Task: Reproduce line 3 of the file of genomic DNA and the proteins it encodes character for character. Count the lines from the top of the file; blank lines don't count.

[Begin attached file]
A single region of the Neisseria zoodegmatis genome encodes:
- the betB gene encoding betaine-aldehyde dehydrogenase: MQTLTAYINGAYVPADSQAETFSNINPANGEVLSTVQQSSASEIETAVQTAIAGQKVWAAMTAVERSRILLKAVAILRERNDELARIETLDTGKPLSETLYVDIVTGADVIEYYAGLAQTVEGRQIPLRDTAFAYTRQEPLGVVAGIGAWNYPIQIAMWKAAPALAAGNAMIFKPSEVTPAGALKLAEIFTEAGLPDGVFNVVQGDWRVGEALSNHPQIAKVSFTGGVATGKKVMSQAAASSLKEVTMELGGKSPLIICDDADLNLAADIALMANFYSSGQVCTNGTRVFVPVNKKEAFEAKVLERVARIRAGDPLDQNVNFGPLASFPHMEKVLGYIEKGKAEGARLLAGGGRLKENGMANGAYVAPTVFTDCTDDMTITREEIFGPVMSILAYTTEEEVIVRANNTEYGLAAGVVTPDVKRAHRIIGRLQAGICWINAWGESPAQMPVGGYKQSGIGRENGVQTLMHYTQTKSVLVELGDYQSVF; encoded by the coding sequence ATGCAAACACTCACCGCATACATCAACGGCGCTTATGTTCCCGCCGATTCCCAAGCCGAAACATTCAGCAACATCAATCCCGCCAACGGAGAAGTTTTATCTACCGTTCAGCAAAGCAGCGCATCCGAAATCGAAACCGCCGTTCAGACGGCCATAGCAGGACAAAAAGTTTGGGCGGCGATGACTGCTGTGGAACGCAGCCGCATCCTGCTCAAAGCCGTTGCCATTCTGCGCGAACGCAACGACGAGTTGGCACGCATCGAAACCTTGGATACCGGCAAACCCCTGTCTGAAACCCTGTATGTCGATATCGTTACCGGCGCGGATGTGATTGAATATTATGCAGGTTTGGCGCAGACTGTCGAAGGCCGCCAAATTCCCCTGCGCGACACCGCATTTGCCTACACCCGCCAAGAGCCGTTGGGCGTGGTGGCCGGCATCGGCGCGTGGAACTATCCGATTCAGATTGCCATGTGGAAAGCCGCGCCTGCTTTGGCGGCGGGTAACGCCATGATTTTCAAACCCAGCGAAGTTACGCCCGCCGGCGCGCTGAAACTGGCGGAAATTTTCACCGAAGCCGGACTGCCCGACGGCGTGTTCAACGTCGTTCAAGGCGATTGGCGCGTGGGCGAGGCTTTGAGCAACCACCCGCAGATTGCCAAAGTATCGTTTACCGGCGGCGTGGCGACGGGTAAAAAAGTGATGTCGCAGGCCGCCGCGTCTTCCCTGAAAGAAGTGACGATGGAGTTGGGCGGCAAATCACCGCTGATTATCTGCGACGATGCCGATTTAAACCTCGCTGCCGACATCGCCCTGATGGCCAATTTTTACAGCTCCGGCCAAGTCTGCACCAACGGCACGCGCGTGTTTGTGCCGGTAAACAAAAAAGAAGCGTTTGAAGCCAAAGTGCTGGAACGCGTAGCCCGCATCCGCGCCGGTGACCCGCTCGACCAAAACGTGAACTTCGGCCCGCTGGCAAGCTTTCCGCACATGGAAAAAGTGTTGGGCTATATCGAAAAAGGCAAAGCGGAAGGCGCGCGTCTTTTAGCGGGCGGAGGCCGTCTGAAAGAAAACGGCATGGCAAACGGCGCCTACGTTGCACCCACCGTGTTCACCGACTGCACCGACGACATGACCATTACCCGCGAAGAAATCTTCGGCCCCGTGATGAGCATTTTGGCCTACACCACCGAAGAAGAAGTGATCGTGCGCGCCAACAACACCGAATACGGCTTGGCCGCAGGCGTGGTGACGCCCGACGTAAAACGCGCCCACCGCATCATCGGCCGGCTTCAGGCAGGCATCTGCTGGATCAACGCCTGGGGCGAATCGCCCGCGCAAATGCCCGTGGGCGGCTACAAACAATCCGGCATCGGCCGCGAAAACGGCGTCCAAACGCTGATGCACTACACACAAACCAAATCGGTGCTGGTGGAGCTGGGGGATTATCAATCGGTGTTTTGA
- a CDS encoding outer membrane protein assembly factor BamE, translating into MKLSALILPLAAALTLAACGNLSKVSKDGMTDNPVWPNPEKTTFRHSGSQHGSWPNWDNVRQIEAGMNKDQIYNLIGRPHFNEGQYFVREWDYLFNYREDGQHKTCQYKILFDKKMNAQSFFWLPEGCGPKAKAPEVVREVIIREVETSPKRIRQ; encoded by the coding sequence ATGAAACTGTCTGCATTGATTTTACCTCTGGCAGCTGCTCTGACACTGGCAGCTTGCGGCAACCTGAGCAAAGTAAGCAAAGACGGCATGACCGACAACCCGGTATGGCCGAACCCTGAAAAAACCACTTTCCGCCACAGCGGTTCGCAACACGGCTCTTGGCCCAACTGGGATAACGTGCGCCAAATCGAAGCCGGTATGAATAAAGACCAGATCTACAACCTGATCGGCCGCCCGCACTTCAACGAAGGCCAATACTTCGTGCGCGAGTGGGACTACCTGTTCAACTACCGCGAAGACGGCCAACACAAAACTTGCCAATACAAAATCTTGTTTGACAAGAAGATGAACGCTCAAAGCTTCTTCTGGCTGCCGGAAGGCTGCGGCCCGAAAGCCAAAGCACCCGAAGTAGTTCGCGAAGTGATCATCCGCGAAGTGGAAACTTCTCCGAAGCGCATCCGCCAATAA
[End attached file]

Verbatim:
- a CDS encoding outer membrane protein assembly factor BamE, translating into MKLSALILPLAAALTLAACGNLSKVSKDGMTDNPVWPNPEKTTFRHSGSQHGSWPNWDNVRQIEAGMNKDQIYNLIGRPHFNEGQYFVREWDYLFNYREDGQHKTCQYKILFDKKMNAQSFFWLPEGCGPKAKAPEVVREVIIREVETSPKRIRQ; encoded by the coding sequence ATGAAACTGTCTGCATTGATTTTACCTCTGGCAGCTGCTCTGACACTGGCAGCTTGCGGCAACCTGAGCAAAGTAAGCAAAGACGGCATGACCGACAACCCGGTATGGCCGAACCCTGAAAAAACCACTTTCCGCCACAGCGGTTCGCAACACGGCTCTTGGCCCAACTGGGATAACGTGCGCCAAATCGAAGCCGGTATGAATAAAGACCAGATCTACAACCTGATCGGCCGCCCGCACTTCAACGAAGGCCAATACTTCGTGCGCGAGTGGGACTACCTGTTCAACTACCGCGAAGACGGCCAACACAAAACTTGCCAATACAAAATCTTGTTTGACAAGAAGATGAACGCTCAAAGCTTCTTCTGGCTGCCGGAAGGCTGCGGCCCGAAAGCCAAAGCACCCGAAGTAGTTCGCGAAGTGATCATCCGCGAAGTGGAAACTTCTCCGAAGCGCATCCGCCAATAA